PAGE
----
Joseph and Mary
Here, we see facts that we have already established in previous sessions. Joseph was Mary’s husband. Mary gave birth to Jesus even though she was a virgin. Joseph adopted Jesus, making Jesus the legal heir to David’s throne (established by God through this specific line of descendants). For a reminder on those things, please refer to the previous sessions. Jesus was adopted by people in order that He might adopt His people as His own- to abide in His righteousness alone and the glory of the Father alone.
In verse 16, after the depravity described following the exile, the very depravity that was always present and revealed through the depressing history, Matthew refers to Jesus as the Messiah, which literally means deliverer. That is no accident. Matthew’s genealogy frames his Gospel.
A Theology of Deliverance
This is the primary thing that separates protestant faith from Roman Catholicism. In fact, it is the single truth that divides true, biblical Christianity from the impersonators. It is the profession that we must be delivered and the realization of the implications stemming from that profession in this world.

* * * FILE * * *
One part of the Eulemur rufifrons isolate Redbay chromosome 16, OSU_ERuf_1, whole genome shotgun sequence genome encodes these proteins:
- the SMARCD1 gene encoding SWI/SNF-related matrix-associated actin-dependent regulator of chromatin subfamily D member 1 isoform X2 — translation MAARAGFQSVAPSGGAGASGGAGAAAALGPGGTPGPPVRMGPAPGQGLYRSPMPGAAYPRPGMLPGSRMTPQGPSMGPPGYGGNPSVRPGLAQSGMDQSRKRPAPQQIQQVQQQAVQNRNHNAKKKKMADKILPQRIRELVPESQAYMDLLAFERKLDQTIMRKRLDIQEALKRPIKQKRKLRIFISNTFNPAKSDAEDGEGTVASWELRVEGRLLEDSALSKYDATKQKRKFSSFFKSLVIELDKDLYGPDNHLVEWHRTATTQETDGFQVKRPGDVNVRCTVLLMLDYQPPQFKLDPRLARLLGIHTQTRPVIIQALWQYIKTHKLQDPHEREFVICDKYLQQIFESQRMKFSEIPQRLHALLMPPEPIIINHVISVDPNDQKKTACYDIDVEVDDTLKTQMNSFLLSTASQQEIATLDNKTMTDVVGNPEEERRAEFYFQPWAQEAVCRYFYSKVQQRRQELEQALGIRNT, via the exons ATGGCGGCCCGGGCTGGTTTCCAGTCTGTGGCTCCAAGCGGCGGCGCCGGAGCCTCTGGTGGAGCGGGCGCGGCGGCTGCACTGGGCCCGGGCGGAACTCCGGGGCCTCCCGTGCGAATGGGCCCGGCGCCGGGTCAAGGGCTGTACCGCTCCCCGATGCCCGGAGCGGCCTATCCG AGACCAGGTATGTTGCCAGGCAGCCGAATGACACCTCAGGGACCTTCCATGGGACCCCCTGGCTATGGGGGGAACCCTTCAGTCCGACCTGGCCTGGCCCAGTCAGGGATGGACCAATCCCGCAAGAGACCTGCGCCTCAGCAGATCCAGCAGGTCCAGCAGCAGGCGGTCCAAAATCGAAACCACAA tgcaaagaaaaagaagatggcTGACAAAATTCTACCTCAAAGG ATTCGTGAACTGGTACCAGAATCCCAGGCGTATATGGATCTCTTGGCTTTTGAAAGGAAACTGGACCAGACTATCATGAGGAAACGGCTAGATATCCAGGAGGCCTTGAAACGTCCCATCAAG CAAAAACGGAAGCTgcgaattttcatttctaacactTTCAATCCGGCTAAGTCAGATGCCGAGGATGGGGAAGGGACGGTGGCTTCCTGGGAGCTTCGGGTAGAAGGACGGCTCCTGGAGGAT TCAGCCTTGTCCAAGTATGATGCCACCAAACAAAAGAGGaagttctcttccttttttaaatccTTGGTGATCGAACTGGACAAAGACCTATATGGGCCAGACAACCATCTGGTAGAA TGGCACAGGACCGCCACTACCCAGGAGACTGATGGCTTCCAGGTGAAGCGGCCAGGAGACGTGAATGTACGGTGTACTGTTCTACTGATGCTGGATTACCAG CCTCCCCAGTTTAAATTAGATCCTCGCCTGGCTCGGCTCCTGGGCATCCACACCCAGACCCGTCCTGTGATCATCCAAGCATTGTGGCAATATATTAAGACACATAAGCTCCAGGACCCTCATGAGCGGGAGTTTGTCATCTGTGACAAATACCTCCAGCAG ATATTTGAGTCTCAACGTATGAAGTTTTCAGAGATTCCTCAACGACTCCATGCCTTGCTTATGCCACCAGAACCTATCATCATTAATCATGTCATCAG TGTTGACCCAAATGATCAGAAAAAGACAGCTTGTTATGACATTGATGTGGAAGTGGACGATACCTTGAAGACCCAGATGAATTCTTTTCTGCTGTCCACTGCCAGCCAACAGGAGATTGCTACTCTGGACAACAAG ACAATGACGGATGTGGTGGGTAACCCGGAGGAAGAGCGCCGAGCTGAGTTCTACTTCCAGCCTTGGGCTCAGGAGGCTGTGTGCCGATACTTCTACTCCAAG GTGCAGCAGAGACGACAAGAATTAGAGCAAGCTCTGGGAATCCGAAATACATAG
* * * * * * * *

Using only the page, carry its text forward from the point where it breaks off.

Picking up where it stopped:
We have nothing to offer and are unable to, by our will, come to faith or enlightenment. We are a people of spiritual exile. We are totally and essentially depraved. God handed us over to sin (Romans 11:32) so that we would recognized how entirely unrighteous we are by nature and so that He might have mercy on us. We need a deliverer to come and retrieve us wholly from the darkness that we love (John 3:19). We need someone who will bear our iniquities even though we all went astray; He was our guilt offering; He justifies the many whose iniquities He bore (Isaiah 53). Jesus grants understanding of the Kingdom and without being delivered, we cannot understand (Matthew 13:10-12).
We are so lost in our unrighteousness that we cannot see or understand or come into the kingdom. We are literally in exile and we need a righteous deliverer who, despite our slavery to our own wills, yanks us from the darkness and into the light. That is the basic truth of Biblical Christianity. Jesus is our only deliverer.